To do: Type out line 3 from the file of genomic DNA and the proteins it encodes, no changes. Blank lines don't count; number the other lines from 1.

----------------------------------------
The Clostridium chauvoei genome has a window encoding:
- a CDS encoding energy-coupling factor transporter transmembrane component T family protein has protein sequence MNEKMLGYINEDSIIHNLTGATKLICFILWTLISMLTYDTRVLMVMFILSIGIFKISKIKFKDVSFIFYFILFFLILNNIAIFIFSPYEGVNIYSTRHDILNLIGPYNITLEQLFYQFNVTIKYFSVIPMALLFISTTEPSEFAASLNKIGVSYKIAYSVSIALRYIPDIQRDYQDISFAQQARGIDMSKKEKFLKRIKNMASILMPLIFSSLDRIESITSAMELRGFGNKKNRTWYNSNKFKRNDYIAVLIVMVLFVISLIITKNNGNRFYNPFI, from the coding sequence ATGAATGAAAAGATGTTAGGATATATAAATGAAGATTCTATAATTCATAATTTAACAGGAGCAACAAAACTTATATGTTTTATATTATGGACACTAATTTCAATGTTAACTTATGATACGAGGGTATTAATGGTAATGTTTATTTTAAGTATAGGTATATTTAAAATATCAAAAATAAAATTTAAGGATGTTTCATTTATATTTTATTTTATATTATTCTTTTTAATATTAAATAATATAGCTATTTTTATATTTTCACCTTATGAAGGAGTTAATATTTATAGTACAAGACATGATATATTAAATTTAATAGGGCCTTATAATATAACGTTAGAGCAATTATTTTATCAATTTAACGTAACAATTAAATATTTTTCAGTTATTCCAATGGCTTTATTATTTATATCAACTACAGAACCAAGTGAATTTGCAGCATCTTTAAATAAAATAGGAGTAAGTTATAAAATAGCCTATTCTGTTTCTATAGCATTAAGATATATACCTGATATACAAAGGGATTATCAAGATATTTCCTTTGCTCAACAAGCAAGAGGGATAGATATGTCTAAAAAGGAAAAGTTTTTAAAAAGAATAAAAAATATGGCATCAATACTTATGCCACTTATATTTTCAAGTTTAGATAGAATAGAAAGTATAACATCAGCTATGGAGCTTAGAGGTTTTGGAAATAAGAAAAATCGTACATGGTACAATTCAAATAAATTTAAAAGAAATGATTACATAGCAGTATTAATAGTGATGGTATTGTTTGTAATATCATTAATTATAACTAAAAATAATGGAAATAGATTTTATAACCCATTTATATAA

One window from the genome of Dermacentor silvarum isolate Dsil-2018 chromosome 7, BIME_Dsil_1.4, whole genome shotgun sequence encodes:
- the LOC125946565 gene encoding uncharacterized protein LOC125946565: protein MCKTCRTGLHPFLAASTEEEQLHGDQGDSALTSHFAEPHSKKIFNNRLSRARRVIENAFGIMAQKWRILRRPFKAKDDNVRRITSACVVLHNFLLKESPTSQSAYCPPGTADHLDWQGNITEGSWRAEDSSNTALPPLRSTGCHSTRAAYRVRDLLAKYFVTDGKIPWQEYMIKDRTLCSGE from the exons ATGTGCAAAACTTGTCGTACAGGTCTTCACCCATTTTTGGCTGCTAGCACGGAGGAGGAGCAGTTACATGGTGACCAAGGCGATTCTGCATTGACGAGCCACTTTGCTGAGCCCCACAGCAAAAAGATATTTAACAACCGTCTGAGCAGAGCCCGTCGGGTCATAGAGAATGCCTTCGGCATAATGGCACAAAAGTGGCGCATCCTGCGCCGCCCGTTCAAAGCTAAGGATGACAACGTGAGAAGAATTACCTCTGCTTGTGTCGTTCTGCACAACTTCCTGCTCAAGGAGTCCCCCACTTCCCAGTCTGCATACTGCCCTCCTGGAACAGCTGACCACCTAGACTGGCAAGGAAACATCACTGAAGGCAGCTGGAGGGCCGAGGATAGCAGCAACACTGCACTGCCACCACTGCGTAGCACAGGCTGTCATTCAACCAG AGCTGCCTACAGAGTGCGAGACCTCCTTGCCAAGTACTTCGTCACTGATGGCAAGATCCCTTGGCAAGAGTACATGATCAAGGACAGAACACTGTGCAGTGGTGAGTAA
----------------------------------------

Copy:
One window from the genome of Dermacentor silvarum isolate Dsil-2018 chromosome 7, BIME_Dsil_1.4, whole genome shotgun sequence encodes: